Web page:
Sunday Paintings


Even during my early involvement with art I had the theme “Sonntagsbilder (Sunday Paintings)” in mind, albeit still somewhat vague. The desire to capture autobiographic impressions in paintings entailed, initially, gathering together numerous family portraits. To this purpose, I sifted through a substantial amount of photographs – especially those from my grandparents, many of which were from the 1930’s and 1960’s. These typical black and white family photos appealed to me through their formal composition: instinctively, the amateur photographer placed the most important element in the centre. The technique of traditional tempera under-painting provided me with the corresponding form for the depiction of my subject matter.
Having studied history, and habitually thinking in historical terms, I developed what I call Sunday Photos, which grew out of this approach. This title was also inspired by Robert Siodmak’s film from 1930 “Menschen am Sonntag (People on Sunday)”; the preoccupation with a strongly autobiographical subject by my, in essence, favourite author, Thomas Mann, especially with regard to the objective of his book “The Magic Mountain”, which I cannot quote here due to its length, but which is worth reading at least once. The milieu of Mann’s early years and his background both inspired his first work “Buddenbrooks”, which did not find much favour with his family. My series of photos from the 30’s and 60’s, which, alluding to the author, are also “covered with historical patina”, have also garnered little admiration in my own family. Indeed, the Flower Power of the lived-thorough sixties is nowhere to be seen – not to mention the Afri Cola kick. Instead: conventional pleated skirts with blazers, “getting dressed up”, “not getting dirty”, etc. My work though meets with the approval of my contemporaries who, when looking at my paintings, are reminded of familiar Sunday rituals including the Sunday roast, wearing the much-hated “good” clothes, visiting grandma and grandpa, taking a walk, etc., and who think back to these times with amusement and, occasionally, with sadness.
The images from the 1930’s appear more remote and cumbersome, and are not easily accessible for the viewer. Work on this series is not yet finished, and it is to be expanded to two series: 1900 and 2000. During the research and gathering of material for the present time, it quickly becomes clear that there is no longer a Sunday culture, as so much has changed both socially and within the family. The thematic and pictorial implementation represents a challenge for the future.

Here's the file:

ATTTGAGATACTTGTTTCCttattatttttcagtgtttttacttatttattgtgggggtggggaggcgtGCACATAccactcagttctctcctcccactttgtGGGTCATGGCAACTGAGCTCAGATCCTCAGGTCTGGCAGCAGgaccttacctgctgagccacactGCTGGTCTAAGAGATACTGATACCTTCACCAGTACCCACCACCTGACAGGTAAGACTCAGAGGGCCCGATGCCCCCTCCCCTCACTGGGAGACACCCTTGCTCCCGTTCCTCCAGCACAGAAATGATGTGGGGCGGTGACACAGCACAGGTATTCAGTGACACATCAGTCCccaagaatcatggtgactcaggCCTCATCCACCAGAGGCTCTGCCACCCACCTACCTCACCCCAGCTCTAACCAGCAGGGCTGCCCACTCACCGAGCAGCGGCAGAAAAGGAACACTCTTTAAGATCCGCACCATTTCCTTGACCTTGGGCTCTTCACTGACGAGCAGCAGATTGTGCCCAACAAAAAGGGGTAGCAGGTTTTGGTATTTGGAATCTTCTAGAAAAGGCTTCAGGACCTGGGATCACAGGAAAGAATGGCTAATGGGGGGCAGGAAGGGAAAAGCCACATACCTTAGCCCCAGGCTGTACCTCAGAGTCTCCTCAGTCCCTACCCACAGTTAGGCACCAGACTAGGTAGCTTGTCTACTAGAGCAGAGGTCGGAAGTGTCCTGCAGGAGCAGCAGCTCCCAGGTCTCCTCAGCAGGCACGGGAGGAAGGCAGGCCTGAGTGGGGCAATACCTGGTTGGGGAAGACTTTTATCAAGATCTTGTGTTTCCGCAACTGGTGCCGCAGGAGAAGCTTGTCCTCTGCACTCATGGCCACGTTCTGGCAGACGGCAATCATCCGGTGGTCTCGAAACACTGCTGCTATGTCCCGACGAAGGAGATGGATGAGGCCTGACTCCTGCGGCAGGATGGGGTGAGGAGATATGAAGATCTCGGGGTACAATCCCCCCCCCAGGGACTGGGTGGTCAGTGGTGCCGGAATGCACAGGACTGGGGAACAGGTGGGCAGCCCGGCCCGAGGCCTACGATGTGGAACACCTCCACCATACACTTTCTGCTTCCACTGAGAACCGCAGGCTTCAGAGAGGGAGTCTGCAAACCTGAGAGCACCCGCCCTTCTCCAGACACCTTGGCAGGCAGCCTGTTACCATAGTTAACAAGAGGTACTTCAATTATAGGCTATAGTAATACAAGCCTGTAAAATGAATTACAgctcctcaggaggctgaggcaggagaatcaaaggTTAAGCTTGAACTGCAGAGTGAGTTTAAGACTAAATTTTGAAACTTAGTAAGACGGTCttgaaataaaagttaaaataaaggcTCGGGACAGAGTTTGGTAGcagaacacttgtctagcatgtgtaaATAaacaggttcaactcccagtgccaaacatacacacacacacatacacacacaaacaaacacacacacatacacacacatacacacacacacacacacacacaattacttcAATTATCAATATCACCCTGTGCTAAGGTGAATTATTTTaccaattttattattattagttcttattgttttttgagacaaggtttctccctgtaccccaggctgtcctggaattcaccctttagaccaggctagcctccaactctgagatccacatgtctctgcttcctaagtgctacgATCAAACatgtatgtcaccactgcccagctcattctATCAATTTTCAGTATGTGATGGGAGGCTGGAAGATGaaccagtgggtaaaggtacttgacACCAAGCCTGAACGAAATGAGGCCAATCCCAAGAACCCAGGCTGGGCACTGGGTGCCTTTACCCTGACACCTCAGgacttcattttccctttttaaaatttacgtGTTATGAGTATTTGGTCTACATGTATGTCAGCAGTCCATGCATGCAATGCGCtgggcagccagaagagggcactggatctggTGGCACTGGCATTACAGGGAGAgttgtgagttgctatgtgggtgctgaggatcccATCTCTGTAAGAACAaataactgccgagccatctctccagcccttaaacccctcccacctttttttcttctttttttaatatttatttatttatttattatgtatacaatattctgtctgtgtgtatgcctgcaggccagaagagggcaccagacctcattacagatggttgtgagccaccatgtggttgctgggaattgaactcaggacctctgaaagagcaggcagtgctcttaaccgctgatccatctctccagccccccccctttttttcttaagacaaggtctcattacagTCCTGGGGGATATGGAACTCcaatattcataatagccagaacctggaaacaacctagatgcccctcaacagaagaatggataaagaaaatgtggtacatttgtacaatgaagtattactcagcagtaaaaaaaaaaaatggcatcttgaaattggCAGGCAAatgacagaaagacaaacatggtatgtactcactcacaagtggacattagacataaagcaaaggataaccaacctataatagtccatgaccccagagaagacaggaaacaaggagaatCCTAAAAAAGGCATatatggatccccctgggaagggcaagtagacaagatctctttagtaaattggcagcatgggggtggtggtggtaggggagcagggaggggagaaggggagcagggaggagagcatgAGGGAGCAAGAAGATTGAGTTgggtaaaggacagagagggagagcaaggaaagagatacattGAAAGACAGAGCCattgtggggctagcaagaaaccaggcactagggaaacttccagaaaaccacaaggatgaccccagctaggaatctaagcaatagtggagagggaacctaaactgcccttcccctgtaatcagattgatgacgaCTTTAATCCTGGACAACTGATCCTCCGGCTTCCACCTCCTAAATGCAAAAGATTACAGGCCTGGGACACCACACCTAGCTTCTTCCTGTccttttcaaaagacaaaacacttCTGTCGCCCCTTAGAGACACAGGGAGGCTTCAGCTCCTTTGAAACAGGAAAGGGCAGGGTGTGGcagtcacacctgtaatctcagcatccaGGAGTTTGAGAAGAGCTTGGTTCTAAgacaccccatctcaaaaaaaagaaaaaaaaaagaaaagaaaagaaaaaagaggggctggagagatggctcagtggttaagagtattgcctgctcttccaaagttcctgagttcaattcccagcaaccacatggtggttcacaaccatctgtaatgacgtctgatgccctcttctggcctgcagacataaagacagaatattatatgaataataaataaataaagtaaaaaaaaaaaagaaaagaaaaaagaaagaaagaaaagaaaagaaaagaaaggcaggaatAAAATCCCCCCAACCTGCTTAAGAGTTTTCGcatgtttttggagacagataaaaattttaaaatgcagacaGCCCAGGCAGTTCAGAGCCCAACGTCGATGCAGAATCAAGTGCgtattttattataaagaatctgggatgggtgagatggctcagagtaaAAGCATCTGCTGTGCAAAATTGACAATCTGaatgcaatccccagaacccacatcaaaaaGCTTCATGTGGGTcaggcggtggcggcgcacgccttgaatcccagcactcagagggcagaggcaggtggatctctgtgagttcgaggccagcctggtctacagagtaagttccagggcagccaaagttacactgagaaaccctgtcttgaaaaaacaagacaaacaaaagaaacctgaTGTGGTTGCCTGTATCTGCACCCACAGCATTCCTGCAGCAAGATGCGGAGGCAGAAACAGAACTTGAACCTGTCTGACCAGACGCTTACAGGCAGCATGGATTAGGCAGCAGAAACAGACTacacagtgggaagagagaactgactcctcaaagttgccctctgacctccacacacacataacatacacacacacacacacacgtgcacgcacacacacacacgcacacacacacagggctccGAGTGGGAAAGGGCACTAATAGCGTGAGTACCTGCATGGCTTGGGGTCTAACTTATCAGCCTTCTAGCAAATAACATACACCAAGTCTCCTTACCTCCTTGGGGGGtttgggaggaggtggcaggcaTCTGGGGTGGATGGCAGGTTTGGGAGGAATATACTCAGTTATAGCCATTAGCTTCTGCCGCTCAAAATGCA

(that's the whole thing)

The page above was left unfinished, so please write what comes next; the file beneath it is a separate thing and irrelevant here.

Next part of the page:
The question could be posed as to why I paint this rather uncommon, Sunday-related banality. During the act of reverting back to what culturally and art historically took place before the advent of modern art, post-modern painters have turned to history during the last twenty years: often with the motivation to invoke and expound on the problems of personal memories, hopes and prevailing predicaments vis-à-vis the obstructions and conflict-potentials of mankind’s past. Examples of this are Jörg Immendorf and his “Café Deutschland”, and Gerhard Richter’s Stammheim cycle.

There are also other contemporary painters who deal with history, not necessarily having experienced it themselves, like, for example, Luc Tuymans (born 1958) and his absorption with the National Socialist era, including his paintings of gas chambers (“Die Zeit” from 1988), a back-view of Hitler and paintings that explore the colonial past of his home country Belgium (“Beautiful White Men” 2000). With the objective of establishing a relation between the process and views of these painters as well as their processing of history, and mine as well, to the various branches of history, it could be said that the aforementioned artists are occupied with political and social history and that I belong in a category that examines contemporary witness-bearing of individual, seemingly insignificant individuals.

My role models, however, can be found farther back in time than these contemporary, yet traditional painters. Having been interested in art history ever since I can remember, I have devoted quite some time and attention to Old Dutch painting, especially the Master of Flemalle and, my personal favourite, Jan van Eyck. In Jan van Eyck’s work I particularly admire the stasis, the timelessness, the “silence of his art” (Otto Pächt). That which connects me with the already mentioned artist Luc Tuymans is a fondness for “calm” paintings. With calmness, I not only allude to content. I prefer light and shadow to colour; light saturation is more important to me than colour saturation. I paint from the centre outwards, and try to isolate portrayed individuals – to freeze them, so to speak.

I don’t want to depict historical events with my paintings, or some episode of my or some other life, or simply a nice family picture. If I can capture the zeitgeist, I am satisfied – although I actually want more. For me, the power of a painting lies in the supra-temporality that overcomes individual, self-contained and solitary existence. Timelessness lies outside of historical reality.

Heike Ising-Alms